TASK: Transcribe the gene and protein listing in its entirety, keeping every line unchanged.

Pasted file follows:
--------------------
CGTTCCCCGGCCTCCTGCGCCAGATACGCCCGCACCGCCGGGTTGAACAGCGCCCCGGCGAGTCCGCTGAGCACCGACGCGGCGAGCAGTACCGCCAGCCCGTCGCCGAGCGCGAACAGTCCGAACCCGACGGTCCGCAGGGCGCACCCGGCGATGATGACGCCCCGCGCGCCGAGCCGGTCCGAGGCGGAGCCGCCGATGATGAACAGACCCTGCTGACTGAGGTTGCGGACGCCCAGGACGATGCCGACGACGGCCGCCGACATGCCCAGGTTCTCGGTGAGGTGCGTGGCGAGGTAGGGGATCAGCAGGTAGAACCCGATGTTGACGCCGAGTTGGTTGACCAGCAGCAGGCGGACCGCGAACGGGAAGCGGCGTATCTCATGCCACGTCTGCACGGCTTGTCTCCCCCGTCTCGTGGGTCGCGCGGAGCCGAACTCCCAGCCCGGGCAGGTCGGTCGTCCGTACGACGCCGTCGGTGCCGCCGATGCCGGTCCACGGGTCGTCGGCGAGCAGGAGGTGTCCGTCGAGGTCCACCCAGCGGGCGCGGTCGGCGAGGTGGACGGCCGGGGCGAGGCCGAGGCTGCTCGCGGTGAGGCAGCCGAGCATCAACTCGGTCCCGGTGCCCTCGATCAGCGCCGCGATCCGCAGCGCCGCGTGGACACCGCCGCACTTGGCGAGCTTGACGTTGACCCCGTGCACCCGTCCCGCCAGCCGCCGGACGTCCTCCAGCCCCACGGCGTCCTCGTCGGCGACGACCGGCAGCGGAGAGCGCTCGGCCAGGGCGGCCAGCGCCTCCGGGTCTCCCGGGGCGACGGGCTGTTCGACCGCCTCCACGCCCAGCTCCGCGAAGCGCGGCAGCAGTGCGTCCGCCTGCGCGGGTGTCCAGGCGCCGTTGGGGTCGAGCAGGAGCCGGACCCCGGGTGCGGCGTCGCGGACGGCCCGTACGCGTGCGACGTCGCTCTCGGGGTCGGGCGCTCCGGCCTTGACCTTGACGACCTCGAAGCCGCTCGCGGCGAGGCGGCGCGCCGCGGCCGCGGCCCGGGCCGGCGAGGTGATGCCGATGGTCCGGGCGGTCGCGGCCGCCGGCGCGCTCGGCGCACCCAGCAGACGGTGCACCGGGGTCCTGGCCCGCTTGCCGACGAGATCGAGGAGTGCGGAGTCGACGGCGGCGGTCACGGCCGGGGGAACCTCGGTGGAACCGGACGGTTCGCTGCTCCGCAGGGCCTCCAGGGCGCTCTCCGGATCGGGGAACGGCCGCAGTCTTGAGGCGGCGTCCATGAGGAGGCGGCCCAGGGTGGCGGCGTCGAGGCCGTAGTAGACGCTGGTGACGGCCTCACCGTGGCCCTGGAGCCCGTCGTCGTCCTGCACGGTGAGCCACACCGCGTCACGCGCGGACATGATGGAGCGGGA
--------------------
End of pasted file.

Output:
CGTTCCCCGGCCTCCTGCGCCAGATACGCCCGCACCGCCGGGTTGAACAGCGCCCCGGCGAGTCCGCTGAGCACCGACGCGGCGAGCAGTACCGCCAGCCCGTCGCCGAGCGCGAACAGTCCGAACCCGACGGTCCGCAGGGCGCACCCGGCGATGATGACGCCCCGCGCGCCGAGCCGGTCCGAGGCGGAGCCGCCGATGATGAACAGACCCTGCTGACTGAGGTTGCGGACGCCCAGGACGATGCCGACGACGGCCGCCGACATGCCCAGGTTCTCGGTGAGGTGCGTGGCGAGGTAGGGGATCAGCAGGTAGAACCCGATGTTGACGCCGAGTTGGTTGACCAGCAGCAGGCGGACCGCGAACGGGAAGCGGCGTATCTCATGCCACGTCTGCACGGCTTGTCTCCCCCGTCTCGTGGGTCGCGCGGAGCCGAACTCCCAGCCCGGGCAGGTCGGTCGTCCGTACGACGCCGTCGGTGCCGCCGATGCCGGTCCACGGGTCGTCGGCGAGCAGGAGGTGTCCGTCGAGGTCCACCCAGCGGGCGCGGTCGGCGAGGTGGACGGCCGGGGCGAGGCCGAGGCTGCTCGCGGTGAGGCAGCCGAGCATCAACTCGGTCCCGGTGCCCTCGATCAGCGCCGCGATCCGCAGCGCCGCGTGGACACCGCCGCACTTGGCGAGCTTGACGTTGACCCCGTGCACCCGTCCCGCCAGCCGCCGGACGTCCTCCAGCCCCACGGCGTCCTCGTCGGCGACGACCGGCAGCGGAGAGCGCTCGGCCAGGGCGGCCAGCGCCTCCGGGTCTCCCGGGGCGACGGGCTGTTCGACCGCCTCCACGCCCAGCTCCGCGAAGCGCGGCAGCAGTGCGTCCGCCTGCGCGGGTGTCCAGGCGCCGTTGGGGTCGAGCAGGAGCCGGACCCCGGGTGCGGCGTCGCGGACGGCCCGTACGCGTGCGACGTCGCTCTCGGGGTCGGGCGCTCCGGCCTTGACCTTGACGACCTCGAAGCCGCTCGCGGCGAGGCGGCGCGCCGCGGCCGCGGCCCGGGCCGGCGAGGTGATGCCGATGGTCCGGGCGGTCGCGGCCGCCGGCGCGCTCGGCGCACCCAGCAGACGGTGCACCGGGGTCCTGGCCCGCTTGCCGACGAGATCGAGGAGTGCGGAGTCGACGGCGGCGGTCACGGCCGGGGGAACCTCGGTGGAACCGGACGGTTCGCTGCTCCGCAGGGCCTCCAGGGCGCTCTCCGGATCGGGGAACGGCCGCAGTCTTGAGGCGGCGTCCATGAGGAGGCGGCCCAGGGTGGCGGCGTCGAGGCCGTAGTAGACGCTGGTGACGGCCTCACCGTGGCCCTGGAGCCCGTCGTCGTCCTGCACGGTGAGCCACACCGCGTCACGCGCGGACATGATGGAGCGGGA